Chapter 5: Managing Others - Duhigg in this chapter on managing others cited a study begun in 1994 by Stanford professors James Baron and Michael Hannon, in which they examined Silicon Valley companies and found five different cultures: commitment model, star model, engineering model, bureaucratic model, and autocratic model companies. The commitment culture firms were by far the most successful as a whole, with these investing heavily invest in training of employees and then putting a lot of responsibility on them, creating a sense of ownership in their situation, an idea that brings to mind concepts from Duhigg's chapter one. Covered in the book is the reopening of the NUMMI plant in Fremont, CA as a GM-Toyota partnership and how workers were encouraged to pull cords to stop the assembly line and fix problems, a practice that would have been unheard of under the prior GM-only factor. Also cited was the FBI database program Sentinel, and how it was developed from a basis of what individual agents requested it do.

Chapter 6: Decision Making - This chapter covered how good decision making is about thinking probabilistically, envisioning various scenarios and the odds of each occurring, with those scenarios and odds coming from past events, another harkening back to the chapter on focus and mental models.

Chapter 7: Innovation - The subtitle of the Innovation chapter is How idea brokers and creative desperation saved Disney's Frozen and written of by Duhigg is how in the case of Frozen, the musical West Side Story, and successful scientific papers, people were taking conventional ideas from other settings and combining them in new ways. Covered is a 2011 study by university professors Brian Uzzi and Ben Jones of close to 18 million scientific papers which showed that the most popular papers, those cited by others, had a combination of different ideas from elsewhere. Also noted in this chapter is the idea of being sensitive to your own experiences as you work the creative process.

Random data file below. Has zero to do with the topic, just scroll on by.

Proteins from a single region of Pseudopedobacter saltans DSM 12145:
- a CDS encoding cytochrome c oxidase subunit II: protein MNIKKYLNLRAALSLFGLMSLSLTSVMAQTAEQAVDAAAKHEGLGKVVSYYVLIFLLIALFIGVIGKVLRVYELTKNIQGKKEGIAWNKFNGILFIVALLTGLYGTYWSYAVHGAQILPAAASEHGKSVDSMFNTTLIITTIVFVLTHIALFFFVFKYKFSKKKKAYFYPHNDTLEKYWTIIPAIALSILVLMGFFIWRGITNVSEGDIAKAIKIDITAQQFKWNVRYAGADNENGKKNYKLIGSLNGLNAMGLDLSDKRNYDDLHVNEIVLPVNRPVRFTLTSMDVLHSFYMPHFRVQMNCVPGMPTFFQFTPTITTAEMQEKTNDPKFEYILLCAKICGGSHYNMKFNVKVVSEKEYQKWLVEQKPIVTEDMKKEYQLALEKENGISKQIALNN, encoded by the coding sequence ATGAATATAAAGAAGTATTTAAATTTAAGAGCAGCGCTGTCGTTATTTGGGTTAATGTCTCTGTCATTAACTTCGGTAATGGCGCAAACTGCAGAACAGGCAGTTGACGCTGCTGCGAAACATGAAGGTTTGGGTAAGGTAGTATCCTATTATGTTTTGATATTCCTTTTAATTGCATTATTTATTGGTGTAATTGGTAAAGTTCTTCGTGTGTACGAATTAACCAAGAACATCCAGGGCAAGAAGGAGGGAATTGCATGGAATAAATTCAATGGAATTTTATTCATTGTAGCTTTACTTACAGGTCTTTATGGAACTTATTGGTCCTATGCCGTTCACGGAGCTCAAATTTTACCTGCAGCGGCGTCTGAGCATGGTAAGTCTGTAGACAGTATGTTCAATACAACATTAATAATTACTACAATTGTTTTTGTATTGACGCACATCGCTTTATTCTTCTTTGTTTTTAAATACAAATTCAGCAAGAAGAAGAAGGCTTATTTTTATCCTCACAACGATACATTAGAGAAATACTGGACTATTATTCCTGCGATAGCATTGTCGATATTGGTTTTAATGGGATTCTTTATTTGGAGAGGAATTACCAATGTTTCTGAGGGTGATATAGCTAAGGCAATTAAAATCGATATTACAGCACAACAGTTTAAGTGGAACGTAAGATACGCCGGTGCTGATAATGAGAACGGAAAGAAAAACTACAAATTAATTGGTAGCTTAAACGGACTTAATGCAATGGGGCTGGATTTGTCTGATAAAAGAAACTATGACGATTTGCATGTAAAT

Chapter 8: Absorbing Data - This final chapter of the book covers how data most powerful if it's worked heavily with by the people who can impact it. Duhigg tells the story of a failing Cincinnati public school and how much data there was even when the school failing, but then how when teachers forced to work with the information, they conducted trials and experiments to see if the data would reflect improvement. The basic idea is that data matters when ownership is taken by the people who can impact it, especially if they're coming up with ideas they think will have an impact, running with them, then evaluating the results and course-correcting.

Also around this topic of how people interact with data is the notion of how solid decisions are more likely to be made when there's fewer choices, with 401K plan selection as an example, and the idea of the Engineering Design Process, the breaking up of problems or questions into sub problems or questions that can be tested and worked on as a methodical search for potential solutions. This section on choices and data makes me think of how TurboTax software works, it's a series of questions that walks someone through a process. The final thing that struck me from this chapter was Duhigg's mention that research has shown taking notes longhand more effective run via laptop as it's harder to do that way, people are interacting more closely with the material.